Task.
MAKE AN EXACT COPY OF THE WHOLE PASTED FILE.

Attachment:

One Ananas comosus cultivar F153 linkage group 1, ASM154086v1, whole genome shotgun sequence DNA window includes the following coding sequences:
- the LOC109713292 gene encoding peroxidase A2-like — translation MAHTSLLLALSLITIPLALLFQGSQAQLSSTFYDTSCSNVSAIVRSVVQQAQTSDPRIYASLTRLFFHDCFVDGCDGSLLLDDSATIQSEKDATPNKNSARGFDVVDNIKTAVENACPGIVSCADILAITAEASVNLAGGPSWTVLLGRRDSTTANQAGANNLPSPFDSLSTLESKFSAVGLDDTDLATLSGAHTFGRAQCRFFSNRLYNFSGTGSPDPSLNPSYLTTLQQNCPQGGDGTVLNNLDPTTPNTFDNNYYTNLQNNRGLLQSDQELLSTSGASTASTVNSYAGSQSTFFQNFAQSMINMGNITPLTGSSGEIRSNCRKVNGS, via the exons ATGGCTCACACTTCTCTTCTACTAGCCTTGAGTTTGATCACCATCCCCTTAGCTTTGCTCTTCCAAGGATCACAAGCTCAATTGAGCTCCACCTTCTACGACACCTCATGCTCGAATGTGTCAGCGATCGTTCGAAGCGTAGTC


One Ananas comosus cultivar F153 linkage group 1, ASM154086v1, whole genome shotgun sequence DNA window includes the following coding sequences:
- the LOC109713292 gene encoding peroxidase A2-like — translation MAHTSLLLALSLITIPLALLFQGSQAQLSSTFYDTSCSNVSAIVRSVVQQAQTSDPRIYASLTRLFFHDCFVDGCDGSLLLDDSATIQSEKDATPNKNSARGFDVVDNIKTAVENACPGIVSCADILAITAEASVNLAGGPSWTVLLGRRDSTTANQAGANNLPSPFDSLSTLESKFSAVGLDDTDLATLSGAHTFGRAQCRFFSNRLYNFSGTGSPDPSLNPSYLTTLQQNCPQGGDGTVLNNLDPTTPNTFDNNYYTNLQNNRGLLQSDQELLSTSGASTASTVNSYAGSQSTFFQNFAQSMINMGNITPLTGSSGEIRSNCRKVNGS, via the exons ATGGCTCACACTTCTCTTCTACTAGCCTTGAGTTTGATCACCATCCCCTTAGCTTTGCTCTTCCAAGGATCACAAGCTCAATTGAGCTCCACCTTCTACGACACCTCATGCTCGAATGTGTCAGCGATCGTTCGAAGCGTAGTC